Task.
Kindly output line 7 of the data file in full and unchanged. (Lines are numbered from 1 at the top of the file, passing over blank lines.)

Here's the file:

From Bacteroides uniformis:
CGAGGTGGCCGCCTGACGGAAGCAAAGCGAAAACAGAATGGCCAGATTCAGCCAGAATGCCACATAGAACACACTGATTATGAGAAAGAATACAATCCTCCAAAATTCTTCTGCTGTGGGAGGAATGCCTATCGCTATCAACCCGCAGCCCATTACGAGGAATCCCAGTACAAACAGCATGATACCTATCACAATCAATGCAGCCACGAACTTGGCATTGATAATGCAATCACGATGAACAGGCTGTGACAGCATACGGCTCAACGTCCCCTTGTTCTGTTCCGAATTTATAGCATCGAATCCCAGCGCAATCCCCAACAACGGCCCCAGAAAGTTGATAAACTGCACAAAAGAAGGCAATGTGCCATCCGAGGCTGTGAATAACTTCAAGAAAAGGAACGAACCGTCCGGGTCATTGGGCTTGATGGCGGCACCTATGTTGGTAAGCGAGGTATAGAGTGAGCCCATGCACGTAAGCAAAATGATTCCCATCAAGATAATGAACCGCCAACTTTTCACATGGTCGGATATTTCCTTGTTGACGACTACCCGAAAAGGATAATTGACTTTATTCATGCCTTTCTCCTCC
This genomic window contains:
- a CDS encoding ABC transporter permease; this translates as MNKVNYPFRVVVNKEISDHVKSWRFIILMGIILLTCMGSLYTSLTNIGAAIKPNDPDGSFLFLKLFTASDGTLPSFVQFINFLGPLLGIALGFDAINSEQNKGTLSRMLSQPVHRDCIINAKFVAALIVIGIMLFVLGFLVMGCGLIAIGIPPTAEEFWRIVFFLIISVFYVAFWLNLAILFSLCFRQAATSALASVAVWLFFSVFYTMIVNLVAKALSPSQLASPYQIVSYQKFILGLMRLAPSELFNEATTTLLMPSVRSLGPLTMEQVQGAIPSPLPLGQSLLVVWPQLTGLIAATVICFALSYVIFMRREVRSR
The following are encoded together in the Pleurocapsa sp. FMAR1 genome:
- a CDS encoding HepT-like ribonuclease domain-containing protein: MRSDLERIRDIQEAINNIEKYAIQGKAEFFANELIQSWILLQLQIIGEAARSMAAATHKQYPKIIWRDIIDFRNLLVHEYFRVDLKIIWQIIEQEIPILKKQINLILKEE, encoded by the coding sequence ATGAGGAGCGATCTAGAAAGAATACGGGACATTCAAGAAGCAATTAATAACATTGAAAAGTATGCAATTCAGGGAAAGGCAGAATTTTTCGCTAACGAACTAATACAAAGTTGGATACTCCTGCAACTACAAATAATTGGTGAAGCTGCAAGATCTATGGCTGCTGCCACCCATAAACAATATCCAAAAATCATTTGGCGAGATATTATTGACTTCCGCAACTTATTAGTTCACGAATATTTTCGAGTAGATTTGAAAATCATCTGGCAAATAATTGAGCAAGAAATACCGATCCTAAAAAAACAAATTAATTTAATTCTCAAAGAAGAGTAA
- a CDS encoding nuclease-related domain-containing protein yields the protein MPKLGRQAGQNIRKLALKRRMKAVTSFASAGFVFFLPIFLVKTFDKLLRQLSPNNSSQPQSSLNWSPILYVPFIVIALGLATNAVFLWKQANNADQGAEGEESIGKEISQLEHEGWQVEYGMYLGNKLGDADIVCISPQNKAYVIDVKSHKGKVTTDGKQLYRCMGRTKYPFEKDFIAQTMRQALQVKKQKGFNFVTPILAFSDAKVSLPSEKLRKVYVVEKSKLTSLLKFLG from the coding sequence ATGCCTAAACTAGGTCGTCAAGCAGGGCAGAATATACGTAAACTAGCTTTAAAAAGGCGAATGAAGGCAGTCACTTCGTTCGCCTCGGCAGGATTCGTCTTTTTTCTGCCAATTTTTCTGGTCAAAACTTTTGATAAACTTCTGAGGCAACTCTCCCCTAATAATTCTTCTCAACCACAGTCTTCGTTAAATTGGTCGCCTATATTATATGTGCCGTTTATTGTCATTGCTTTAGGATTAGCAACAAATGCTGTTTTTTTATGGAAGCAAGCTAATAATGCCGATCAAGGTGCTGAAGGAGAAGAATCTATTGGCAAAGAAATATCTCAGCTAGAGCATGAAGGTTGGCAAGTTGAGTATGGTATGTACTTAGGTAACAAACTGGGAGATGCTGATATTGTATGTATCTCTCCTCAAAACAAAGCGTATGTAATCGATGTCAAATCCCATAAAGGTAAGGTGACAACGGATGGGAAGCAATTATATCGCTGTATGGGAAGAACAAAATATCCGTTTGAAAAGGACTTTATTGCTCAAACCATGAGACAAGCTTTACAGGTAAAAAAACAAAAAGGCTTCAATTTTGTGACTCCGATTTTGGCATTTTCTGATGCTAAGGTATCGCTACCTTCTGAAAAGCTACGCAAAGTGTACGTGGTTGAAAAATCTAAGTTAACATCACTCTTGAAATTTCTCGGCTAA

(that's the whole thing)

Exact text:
- a CDS encoding nuclease-related domain-containing protein yields the protein MPKLGRQAGQNIRKLALKRRMKAVTSFASAGFVFFLPIFLVKTFDKLLRQLSPNNSSQPQSSLNWSPILYVPFIVIALGLATNAVFLWKQANNADQGAEGEESIGKEISQLEHEGWQVEYGMYLGNKLGDADIVCISPQNKAYVIDVKSHKGKVTTDGKQLYRCMGRTKYPFEKDFIAQTMRQALQVKKQKGFNFVTPILAFSDAKVSLPSEKLRKVYVVEKSKLTSLLKFLG from the coding sequence ATGCCTAAACTAGGTCGTCAAGCAGGGCAGAATATACGTAAACTAGCTTTAAAAAGGCGAATGAAGGCAGTCACTTCGTTCGCCTCGGCAGGATTCGTCTTTTTTCTGCCAATTTTTCTGGTCAAAACTTTTGATAAACTTCTGAGGCAACTCTCCCCTAATAATTCTTCTCAACCACAGTCTTCGTTAAATTGGTCGCCTATATTATATGTGCCGTTTATTGTCATTGCTTTAGGATTAGCAACAAATGCTGTTTTTTTATGGAAGCAAGCTAATAATGCCGATCAAGGTGCTGAAGGAGAAGAATCTATTGGCAAAGAAATATCTCAGCTAGAGCATGAAGGTTGGCAAGTTGAGTATGGTATGTACTTAGGTAACAAACTGGGAGATGCTGATATTGTATGTATCTCTCCTCAAAACAAAGCGTATGTAATCGATGTCAAATCCCATAAAGGTAAGGTGACAACGGATGGGAAGCAATTATATCGCTGTATGGGAAGAACAAAATATCCGTTTGAAAAGGACTTTATTGCTCAAACCATGAGACAAGCTTTACAGGTAAAAAAACAAAAAGGCTTCAATTTTGTGACTCCGATTTTGGCATTTTCTGATGCTAAGGTATCGCTACCTTCTGAAAAGCTACGCAAAGTGTACGTGGTTGAAAAATCTAAGTTAACATCACTCTTGAAATTTCTCGGCTAA